98. Telegram From the Embassy in Yugoslavia to the Department of State0

505. Mates asked me to call on him this morning and handed me aide-memoire, abbreviated text of which follows in my next message.1 His oral remarks accorded closely with tenor of aide-memoire. They had been particularly stung, I gather, by (1) our reference to their degree of unalignment as representing a judgment they felt US not entitled to make, (2) our reference to the role of Yugo at conference, and (3) what they felt was a lack of balance in our interpretation of their foreign policy. Our language, he indicated, had been offensive to them in some respects. They had been mindful of our status as a world power as related to their own size, and had not been able to escape impression that we had endeavored to put pressure on them. They could, he said, have [Page 208] made an issue of the language and held us to account for it, but they had decided against undertaking any polemic over language itself, and had therefore decided to reply as they did.

I said our government had had no intention of using offensive language or of putting pressure on them, and if anything in the aide-memoire had given them that impression, it was not intentional on our part. He said they resented particularly our attempt to define what constituted their unalignment and independence. Since “independence” was a word I had taken liberty of excising from Department’s original draft, I pointed out this had not appeared in aide-memoire. He said in their view unalignment and independence were identical. I explained this was not our view at all, that we had no suspicion Yugo policy was being dictated by outsiders; but that we could easily picture an independent nation ranging itself alongside one of the great powers in its foreign policy positions to a point where it could lose plausible claim to unalignment.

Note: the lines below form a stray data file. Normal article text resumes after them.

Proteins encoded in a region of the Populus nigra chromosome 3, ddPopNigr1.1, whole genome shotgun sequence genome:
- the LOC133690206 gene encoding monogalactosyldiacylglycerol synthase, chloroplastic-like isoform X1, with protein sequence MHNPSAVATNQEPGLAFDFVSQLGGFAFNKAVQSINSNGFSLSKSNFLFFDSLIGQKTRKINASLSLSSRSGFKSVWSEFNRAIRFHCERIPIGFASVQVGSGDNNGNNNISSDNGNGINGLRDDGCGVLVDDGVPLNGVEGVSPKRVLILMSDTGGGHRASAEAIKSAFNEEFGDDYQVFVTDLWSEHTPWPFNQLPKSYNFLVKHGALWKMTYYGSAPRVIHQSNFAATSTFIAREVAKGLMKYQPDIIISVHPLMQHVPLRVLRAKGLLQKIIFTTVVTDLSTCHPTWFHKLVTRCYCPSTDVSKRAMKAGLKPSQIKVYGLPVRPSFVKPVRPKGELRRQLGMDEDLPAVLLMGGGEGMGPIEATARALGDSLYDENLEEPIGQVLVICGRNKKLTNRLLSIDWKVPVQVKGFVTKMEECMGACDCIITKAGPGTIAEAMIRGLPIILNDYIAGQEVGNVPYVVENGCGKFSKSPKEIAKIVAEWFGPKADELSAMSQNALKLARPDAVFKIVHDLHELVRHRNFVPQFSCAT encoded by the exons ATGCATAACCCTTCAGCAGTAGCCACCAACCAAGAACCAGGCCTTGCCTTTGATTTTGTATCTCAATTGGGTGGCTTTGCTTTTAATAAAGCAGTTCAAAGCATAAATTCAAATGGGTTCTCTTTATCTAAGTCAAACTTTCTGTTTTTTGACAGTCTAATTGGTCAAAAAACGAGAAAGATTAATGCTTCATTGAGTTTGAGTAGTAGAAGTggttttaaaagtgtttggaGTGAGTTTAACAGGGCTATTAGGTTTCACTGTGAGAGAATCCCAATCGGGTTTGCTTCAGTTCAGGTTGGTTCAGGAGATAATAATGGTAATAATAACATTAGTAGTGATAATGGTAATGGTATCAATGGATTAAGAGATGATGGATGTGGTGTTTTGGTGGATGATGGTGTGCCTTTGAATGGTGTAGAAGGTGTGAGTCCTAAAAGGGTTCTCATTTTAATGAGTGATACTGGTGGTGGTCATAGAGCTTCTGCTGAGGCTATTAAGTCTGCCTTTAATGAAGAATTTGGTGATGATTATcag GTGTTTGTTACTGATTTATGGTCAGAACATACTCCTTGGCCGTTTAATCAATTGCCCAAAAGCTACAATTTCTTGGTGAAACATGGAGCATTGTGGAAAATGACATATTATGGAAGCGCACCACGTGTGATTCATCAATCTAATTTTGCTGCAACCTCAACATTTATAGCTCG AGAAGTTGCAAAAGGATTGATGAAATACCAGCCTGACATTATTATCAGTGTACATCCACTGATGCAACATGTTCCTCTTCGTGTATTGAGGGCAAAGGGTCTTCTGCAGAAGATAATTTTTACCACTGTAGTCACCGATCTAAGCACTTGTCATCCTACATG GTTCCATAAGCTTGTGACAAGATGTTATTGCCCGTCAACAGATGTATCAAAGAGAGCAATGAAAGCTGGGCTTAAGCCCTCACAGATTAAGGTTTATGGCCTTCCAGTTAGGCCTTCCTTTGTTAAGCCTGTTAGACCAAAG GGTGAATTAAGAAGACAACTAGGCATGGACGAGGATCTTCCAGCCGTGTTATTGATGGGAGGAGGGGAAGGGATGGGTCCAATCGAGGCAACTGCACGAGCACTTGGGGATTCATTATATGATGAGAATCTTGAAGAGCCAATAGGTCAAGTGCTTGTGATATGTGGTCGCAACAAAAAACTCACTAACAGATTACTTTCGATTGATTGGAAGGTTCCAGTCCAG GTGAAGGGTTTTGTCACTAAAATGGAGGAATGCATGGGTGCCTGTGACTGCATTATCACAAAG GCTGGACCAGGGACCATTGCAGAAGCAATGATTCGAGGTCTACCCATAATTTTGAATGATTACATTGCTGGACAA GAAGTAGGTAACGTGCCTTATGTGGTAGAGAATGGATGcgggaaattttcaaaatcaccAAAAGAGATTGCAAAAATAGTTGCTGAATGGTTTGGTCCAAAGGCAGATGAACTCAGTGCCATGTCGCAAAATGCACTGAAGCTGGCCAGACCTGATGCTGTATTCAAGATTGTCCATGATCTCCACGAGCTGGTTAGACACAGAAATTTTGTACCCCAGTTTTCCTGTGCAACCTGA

At close of our talk, I emphasized to him that while we concerned full right of Yugo Government to determine its own positions, the positions it had recently taken on some of great world issues differed very seriously from our own, and this was a circumstance we could not fail to take into account in connection with problems of Yugo-American relations.

My impression is that formal exchange should be allowed to rest here. If opportunities arise for informal talks with senior Yugo officials either here, in Washington, or in New York, I think we should not hesitate to repeat to them frankly and in detail our reasons for concern over positions Tito has taken.

I have been interested to learn, incidentally, that on eve of Belgrade conference, Tito gave Nehru same impression he had given us of intention to take moderate stance and Indians themselves were surprised by subsequent change in Yugo line. We are continuing our study of possible reasons for this change, and I hope to send more on this in some days.

  1. Source: Department of State, Central Files, 396.1–BE/9–1861. Confidential; Priority.
  2. Telegram 506 from Belgrade, September 18. (Ibid.) The aide-memoire was delivered in response to a U.S. aide-memoire, provided to Mates on September 15, that outlined U.S. concerns with Yugoslav actions at the Belgrade Conference. The Department of State transmitted the outline of this aide-memoire to the Embassy in telegram 323, September 13; see footnote 4, Document 96.